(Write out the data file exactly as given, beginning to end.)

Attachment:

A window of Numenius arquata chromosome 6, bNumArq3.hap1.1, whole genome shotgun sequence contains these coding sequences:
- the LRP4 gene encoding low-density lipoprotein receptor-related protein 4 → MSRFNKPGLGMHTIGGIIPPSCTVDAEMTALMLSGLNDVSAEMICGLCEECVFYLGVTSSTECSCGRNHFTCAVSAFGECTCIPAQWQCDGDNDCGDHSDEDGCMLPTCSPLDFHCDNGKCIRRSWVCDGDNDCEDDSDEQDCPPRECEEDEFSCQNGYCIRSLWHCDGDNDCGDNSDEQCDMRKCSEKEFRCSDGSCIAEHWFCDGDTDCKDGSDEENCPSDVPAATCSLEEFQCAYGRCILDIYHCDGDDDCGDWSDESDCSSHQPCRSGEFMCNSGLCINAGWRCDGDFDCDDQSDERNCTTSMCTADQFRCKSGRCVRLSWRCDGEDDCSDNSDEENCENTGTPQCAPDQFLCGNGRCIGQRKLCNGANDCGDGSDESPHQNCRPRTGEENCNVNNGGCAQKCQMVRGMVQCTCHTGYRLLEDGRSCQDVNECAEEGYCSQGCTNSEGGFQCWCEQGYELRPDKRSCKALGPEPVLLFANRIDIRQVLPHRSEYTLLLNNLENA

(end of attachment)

A window of Numenius arquata chromosome 6, bNumArq3.hap1.1, whole genome shotgun sequence contains these coding sequences:
- the LRP4 gene encoding low-density lipoprotein receptor-related protein 4 → MSRFNKPGLGMHTIGGIIPPSCTVDAEMTALMLSGLNDVSAEMICGLCEECVFYLGVTSSTECSCGRNHFTCAVSAFGECTCIPAQWQCDGDNDCGDHSDEDGCMLPTCSPLDFHCDNGKCIRRSWVCDGDNDCEDDSDEQDCPPRECEEDEFSCQNGYCIRSLWHCDGDNDCGDNSDEQCDMRKCSEKEFRCSDGSCIAEHWFCDGDTDCKDGSDEENCPSDVPAATCSLEEFQCAYGRCILDIYHCDGDDDCGDWSDESDCSSHQPCRSGEFMCNSGLCINAGWRCDGDFDCDDQSDERNCTTSMCTADQFRCKSGRCVRLSWRCDGEDDCSDNSDEENCENTGTPQCAPDQFLCGNGRCIGQRKLCNGANDCGDGSDESPHQNCRPRTGEENCNVNNGGCAQKCQMVRGMVQCTCHTGYRLLEDGRSCQDVNECAEEGYCSQGCTNSEGGFQCWCEQGYELRPDKRSCKALGPEPVLLFANRIDIRQVLPHRSEYTLLLNNLENA